And last question, “Would I have killed the King?” I would have to ask my own questions. Was he a good king? If yes, then no, I would not kill the king. Was he a tyrant? If yes, then I would be responsible for his death. I’m sure with my ability, there would be a way to arrange a fair king to take over. I’m also implying that I would not be the one to become the king. If all my life I were a shepherd and suddenly I became the king, I would not have the slightest idea of how to run a kingdom. Sure, I may have these ideals, and fantasies of everything becoming fair all the way down to the lower class, but I would have no idea how that would even work. For all I know, I might drive the economy down from taking extreme measures. I wouldn’t know who to turn to for advice or if those in power are trustworthy. If the only people I trust are fellow shepherds, or farmers, how on earth would I expect them to run a kingdom with me. I mean, we spend most of the day with plants and sheep. I wouldn’t trust a shepherd with the kingdom’s expenditures, or a farmer to negotiate peace with a warring neighbor. I would make sure the right people are in the right places, and I’d be the one in the background controlling the show.
In writing this response, the most important message is the danger of rising to the top too quickly. Just like a shepherd becoming a King, it’s like me becoming the President. I have no idea how to run a country because I haven’t built up the skills overtime to do so. It sounds great to be in a position of enormous power, to think you have the ideas of making life better for everyone, but people have to be real with themselves and their abilities. The skills aren’t going to come over night, neither are the right people who share your vision and know how to put it into play.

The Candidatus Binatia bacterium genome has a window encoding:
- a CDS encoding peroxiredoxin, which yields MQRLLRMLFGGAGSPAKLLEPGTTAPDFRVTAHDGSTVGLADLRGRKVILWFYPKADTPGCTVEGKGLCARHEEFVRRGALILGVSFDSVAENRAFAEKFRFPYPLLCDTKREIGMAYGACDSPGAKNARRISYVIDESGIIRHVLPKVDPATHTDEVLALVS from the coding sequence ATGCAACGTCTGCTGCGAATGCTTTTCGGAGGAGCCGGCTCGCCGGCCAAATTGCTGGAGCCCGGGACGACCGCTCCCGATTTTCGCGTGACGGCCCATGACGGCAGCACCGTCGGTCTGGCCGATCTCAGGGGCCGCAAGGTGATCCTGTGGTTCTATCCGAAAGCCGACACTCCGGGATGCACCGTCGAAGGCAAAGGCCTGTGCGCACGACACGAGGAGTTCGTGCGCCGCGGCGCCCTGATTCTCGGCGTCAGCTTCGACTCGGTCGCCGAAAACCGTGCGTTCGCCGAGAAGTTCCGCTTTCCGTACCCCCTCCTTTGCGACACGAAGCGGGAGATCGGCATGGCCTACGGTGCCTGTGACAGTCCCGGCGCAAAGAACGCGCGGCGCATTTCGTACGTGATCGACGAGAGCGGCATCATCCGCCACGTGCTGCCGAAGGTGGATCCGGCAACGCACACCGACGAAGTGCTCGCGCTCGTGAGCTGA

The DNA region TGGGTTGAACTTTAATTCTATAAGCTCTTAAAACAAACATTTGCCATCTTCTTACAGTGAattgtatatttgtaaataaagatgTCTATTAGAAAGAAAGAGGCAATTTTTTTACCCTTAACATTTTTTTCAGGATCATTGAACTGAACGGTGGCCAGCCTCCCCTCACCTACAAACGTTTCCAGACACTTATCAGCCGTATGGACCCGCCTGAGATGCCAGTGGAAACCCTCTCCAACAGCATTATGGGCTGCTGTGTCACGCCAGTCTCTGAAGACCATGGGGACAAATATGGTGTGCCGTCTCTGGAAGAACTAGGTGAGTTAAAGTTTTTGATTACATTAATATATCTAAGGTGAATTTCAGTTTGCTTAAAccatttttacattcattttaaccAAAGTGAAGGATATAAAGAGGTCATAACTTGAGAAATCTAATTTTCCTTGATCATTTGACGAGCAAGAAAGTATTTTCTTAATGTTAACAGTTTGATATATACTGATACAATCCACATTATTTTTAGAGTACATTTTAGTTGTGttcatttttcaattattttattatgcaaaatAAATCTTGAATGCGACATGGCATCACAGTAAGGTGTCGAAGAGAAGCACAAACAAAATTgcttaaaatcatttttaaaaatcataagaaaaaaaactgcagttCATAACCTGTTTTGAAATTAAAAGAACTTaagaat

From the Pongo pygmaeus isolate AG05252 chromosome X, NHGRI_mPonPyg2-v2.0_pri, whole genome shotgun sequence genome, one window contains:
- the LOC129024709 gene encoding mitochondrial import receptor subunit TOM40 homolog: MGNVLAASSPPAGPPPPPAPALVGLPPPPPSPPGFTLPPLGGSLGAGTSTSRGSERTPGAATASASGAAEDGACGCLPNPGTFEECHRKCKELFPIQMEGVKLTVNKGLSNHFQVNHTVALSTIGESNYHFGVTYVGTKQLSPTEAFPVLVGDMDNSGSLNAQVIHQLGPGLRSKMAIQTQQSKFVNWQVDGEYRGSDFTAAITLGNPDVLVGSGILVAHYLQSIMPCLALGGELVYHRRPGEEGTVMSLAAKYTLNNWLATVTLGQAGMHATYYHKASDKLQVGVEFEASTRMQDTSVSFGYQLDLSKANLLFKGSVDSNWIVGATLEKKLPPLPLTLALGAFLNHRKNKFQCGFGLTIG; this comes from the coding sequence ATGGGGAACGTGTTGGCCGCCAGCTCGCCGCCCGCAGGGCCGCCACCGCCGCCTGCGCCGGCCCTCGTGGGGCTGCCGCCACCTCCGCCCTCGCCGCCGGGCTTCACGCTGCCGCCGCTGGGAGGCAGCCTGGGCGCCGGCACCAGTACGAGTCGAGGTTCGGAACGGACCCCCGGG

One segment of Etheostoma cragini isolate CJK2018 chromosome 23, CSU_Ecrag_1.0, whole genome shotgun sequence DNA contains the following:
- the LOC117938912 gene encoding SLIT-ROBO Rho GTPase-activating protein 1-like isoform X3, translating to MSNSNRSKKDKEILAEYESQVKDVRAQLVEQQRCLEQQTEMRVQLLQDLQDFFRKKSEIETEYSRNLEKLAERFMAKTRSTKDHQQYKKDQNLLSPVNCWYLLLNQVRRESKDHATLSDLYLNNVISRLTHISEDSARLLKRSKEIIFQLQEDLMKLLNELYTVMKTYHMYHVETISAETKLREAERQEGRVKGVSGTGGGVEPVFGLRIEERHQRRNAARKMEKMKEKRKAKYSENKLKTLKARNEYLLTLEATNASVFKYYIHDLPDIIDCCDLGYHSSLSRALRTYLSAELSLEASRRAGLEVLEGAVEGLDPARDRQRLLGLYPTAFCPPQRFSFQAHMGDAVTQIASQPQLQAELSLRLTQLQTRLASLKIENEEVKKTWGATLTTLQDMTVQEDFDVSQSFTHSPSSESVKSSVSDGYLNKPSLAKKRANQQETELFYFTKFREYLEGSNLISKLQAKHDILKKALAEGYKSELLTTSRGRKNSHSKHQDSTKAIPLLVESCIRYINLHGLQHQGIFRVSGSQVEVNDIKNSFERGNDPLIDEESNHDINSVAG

When Socrates says “the unexamined life isn’t worth living” he is directing the statement toward societal values. I see it as a challenge to encourage questioning. The majority of people tend to accept what already has been established, trusting the decisions of their elders or politicians from generations back. Some are afraid to question. Because if they do, they may be rejected just as Socrates has.
Societal values do have its positives. If the belief is correct and the law is just, then it will be a surviving idea, carried on by the majority of people who teach it to others. These values create a more stable atmosphere compared to a justice system or way of living that is constantly under revision. On the other hand, a scary theory is that people just don’t want to think. Sustaining a healthy personal life is already burdening, and questioning something as big as authority requires much energy. Therefore, people will accept laws and dedicate their lives to something because it is what society values. These values have history and tradition. Adjustment to any requires humility and an openness to change. Sadly, these are virtues the majority do not have.